Riding Habit thumbnail 1
Riding Habit thumbnail 2
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Not currently on display at the V&A

Riding Habit

1770-1775 (made)
Artist/Maker
Place Of Origin

In the 18th century women needed practical clothes for riding, travelling and walking outdoors. This example illustrates how the styles of women’s riding habits were adapted from a man’s coat and waistcoat. The jacket is shorter than a man’s coat but has comparable buttons and trim. The waistcoat is also similar to a man’s version. However, wearing breeches would have been unthinkable for a woman in the 18th century, so the petticoat was a necessary part of the riding habit.


object details
Categories
Object Type
Parts
This object consists of 3 parts.

  • Coat
  • Waistcoat
  • Skirt
Materials and Techniques
Wool, linen, silver-gilt thread, hand-woven, hand-embroidered, hand-sewn
Physical Description
A woman's riding habit comprising a coat (jacket), waistcoat and petticoat. The coat is made of red broadcloth, with a turn- down collar and long sleeves with cuffs. The front edges are faced with red broadcloth and folded back to make revers. The coat is made with two fronts, two backs, two front skirts and two back skirts, with a waist seam and centre back seam. The skirts are faced with red linen, the fronts partly lined with unbleached linen and the sleeves lined with unbleached linen. There is a scalloped pocket flap on each skirt front. The collar, revers, cuffs and pocket flaps are embroidered with silver-gilt thread thread, in floral brackets. There are seven passementerie buttons, of silver-gilt thread and spangles, down each coat front (one on the bottom on each side now missing), three on each pocket flap and three on each cuff.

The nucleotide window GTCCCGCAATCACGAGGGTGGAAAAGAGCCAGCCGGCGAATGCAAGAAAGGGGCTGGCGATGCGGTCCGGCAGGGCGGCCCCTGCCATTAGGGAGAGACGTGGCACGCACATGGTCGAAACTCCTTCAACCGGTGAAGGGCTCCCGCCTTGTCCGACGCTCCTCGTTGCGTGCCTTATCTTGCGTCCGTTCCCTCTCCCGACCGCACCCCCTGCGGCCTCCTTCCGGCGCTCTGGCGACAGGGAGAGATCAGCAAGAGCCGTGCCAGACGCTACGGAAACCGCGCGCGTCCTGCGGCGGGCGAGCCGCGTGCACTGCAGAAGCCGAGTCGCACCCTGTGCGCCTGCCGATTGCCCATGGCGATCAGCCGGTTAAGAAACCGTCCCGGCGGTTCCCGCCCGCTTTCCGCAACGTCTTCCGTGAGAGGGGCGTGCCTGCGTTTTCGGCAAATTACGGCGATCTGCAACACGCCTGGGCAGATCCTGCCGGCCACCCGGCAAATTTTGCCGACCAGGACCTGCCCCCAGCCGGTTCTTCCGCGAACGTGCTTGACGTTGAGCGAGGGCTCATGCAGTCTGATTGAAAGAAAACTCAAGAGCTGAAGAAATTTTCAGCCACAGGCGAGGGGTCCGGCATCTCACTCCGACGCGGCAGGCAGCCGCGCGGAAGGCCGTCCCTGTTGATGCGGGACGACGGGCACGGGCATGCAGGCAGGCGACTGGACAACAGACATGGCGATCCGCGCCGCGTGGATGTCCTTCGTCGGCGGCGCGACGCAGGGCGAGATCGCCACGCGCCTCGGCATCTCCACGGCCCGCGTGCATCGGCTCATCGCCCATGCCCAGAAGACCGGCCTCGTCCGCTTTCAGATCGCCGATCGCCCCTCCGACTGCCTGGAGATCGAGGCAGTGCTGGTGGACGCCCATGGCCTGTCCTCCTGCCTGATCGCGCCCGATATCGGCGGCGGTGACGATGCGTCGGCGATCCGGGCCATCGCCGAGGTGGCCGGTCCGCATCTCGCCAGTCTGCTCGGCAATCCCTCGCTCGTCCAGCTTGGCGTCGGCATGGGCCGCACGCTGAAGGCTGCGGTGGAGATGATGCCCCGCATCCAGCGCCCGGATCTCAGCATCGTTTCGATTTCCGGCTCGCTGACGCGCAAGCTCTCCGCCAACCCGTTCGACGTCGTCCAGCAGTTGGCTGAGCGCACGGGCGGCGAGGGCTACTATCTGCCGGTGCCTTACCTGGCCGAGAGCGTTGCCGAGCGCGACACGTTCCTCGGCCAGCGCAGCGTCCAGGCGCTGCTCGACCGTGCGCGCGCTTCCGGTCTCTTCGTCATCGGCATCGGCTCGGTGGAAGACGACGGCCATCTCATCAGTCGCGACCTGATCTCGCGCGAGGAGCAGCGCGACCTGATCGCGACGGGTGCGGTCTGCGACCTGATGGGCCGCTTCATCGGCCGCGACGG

The waistcoat is made of red broadcloth, cut in two fronts, with red linen backs. There is a belt of red wool across the front at the bottom edge. The fronts are faced with red linen and lined with unbleached linen. Each front is embroidered in silver-gilt thread in floral brackets. There are nine passementerie buttons of silver-gilt thread and spangles on the right front, with corresponding buttonholes in the centre of each bracket on the left side.



The petticoat is made of two widths of red broadcloth, pleated at the waist; the front and back bound with red linen tape, and tying at each side. The hem is bound with black wool tape
Dimensions
  • Width of wool, selvedge to selvedge width: 153.5cm (approx)
  • Mounted height: 1500mm (approx)
  • Mounted width: 900mm (approx)
  • Mounted depth: 500mm (approx)
Summary
In the 18th century women needed practical clothes for riding, travelling and walking outdoors. This example illustrates how the styles of women’s riding habits were adapted from a man’s coat and waistcoat. The jacket is shorter than a man’s coat but has comparable buttons and trim. The waistcoat is also similar to a man’s version. However, wearing breeches would have been unthinkable for a woman in the 18th century, so the petticoat was a necessary part of the riding habit.
Collection
Accession Number
269 to B-1890

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record createdFebruary 8, 2003
Record URL